Skiing at every Colorado downhill operation in a single season really doesn’t have to be all that big of a challenge. There are plenty of people who notch more than enough days to cover the lot. In other words, I want you to know that I don’t consider myself some sort of hero taking on a seemingly impossible task that will culminate with the morning talk show circuit.
Let’s face it, all I’m really doing with this self-guided snow odyssey is giving the boys and myself a great excuse to have … yep … the best ski season ever.
But I do want it to be more than that. Like I said earlier, I want to operate outside of ordinary. I don’t want to just pull the boys out of school for as many days as it takes. I don’t want every trip to include ski-in/ski-out accommodations and a hot bowl of chili at the end of the day. I want it to be a little uncomfortable (at times). I want it to be more adventure-like. So I’ve established a couple rules — and might add or delete as the winter rolls on.
You probably guessed that there’s actually more to this Colorado ski odyssey than just “I love to ski.” And you’re right. In the pie piece of my life labeled “recreation,” I like to believe I operate somewhere in the fringe of adventure. Don’t get me wrong, I’d never call myself an adventurer. I’m not scouring Snake Island for hidden loot or hiking the length of the Amazon River or charting a course to the South Pole. But I have been scuba diving with bull sharks and backpacking along the Colorado Trail for more miles than are comfortable.
I’ve also taken a couple pretty serious survival courses, and in addition to the fire-making, shelter-building, and map-reading skills I learned, I discovered — oh, on about day four — that I simply don’t like to be away from, and out of contact with, Michelle and the boys for long stretches of time.
I had a chance to speak with a handful of Colorado’s craft brewers to learn a bit about how and why they got started, and what it takes to keep going.
Craft Sector Blueprint
A trip to Colombia had always been on my list. I’m not exactly sure why. I’d like to say it was all because I studied Gabriel García Márquez in grad school. But it probably had just as much to do with watching Scarface at an early and impressionable age. Whatever. It doesn’t really matter. What does is that the place made an impression all its own on me.
Want to write about booze again? Yes, I do.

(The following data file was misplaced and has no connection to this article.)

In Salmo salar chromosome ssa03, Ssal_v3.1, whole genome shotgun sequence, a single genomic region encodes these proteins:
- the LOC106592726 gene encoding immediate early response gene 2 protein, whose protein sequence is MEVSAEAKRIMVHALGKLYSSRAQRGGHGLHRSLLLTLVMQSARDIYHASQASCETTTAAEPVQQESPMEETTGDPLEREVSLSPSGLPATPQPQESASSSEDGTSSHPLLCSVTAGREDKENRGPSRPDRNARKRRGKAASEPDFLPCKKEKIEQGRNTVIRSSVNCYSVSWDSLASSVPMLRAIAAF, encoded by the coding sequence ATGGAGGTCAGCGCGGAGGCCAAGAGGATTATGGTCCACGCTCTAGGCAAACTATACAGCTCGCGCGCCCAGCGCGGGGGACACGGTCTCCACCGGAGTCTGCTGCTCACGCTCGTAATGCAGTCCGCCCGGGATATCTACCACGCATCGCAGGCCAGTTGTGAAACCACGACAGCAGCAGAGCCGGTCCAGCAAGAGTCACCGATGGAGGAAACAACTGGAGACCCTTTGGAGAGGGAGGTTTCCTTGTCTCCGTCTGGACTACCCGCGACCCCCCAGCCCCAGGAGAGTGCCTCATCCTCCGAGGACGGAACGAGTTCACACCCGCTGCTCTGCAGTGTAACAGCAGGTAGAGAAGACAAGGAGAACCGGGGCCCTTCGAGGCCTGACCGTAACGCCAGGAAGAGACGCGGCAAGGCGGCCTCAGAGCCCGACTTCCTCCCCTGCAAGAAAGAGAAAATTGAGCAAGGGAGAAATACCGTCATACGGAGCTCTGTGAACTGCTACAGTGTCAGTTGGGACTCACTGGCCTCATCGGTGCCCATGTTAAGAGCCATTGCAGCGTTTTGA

A youth lacrosse tournament in a cool mountain town? You bet.
If you live in Colorado, you know all about pine beetles. If you’ve visited Colorado recently, you probably noticed big swaths of dead pine trees mucking up our otherwise beautiful mountainsides. That’s thanks to the pine beetles. All that dead wood has to go somewhere, so the Azure Furniture Company started making it into cool, unique furniture.
CompanyWeek is a solid local website that focuses on businesses around Colorado. How are they doing? What are their issues? What do they need? A while back I got to cover the Women’s Bean Project for them.
Right after the spirits story appeared on Confluence Denver, the editor asked if I’d like to cover Tender Belly, a local high-end bacon (and other pork products) distributer. And that was pretty much the best back-to-back freelance stretch of my professional career.
Confluence Denver is a cool, weekly e-pub that highlights the people and organizations around town who are helping the city move forward and continue to be the only place in the world I want to live.
When the Confluence folks asked me if I wanted to write about some local spirit makers … well, I almost dropped my cocktail.
Honestly, I wasn’t all that excited to go to Cancun. Everybody goes there. But you know what, there’s a reason everybody goes. It really is gorgeous. And it really is a good time.
This is a story I did 18 months or so after Katrina, when it was time to get people going back to the Big Easy to have some fun.
The goal is to carve turns, bounce down the bumps, and hopefully glide through some fresh powder at every Colorado ski hill over the course of the upcoming 2015/2016 season. Before you start checking them off in your head, yes, every ski hill in Colorado. And yes, I have thought about that one. More on this later.
The main reason is simple: I love to ski. It’s my spiritual place. A day on the slopes — hell, even just a couple hours — is time away from thinking about anything else. Bombing down Resolution Bowl means I’m not worried about a work deadline. And I can’t be contemplating family finances while navigating the Chutes. Whether you’re on a green cruiser or a double-black-if-I-fall-here-I’m-in-big-trouble trail, you have to be fully in the moment. And that’s peace.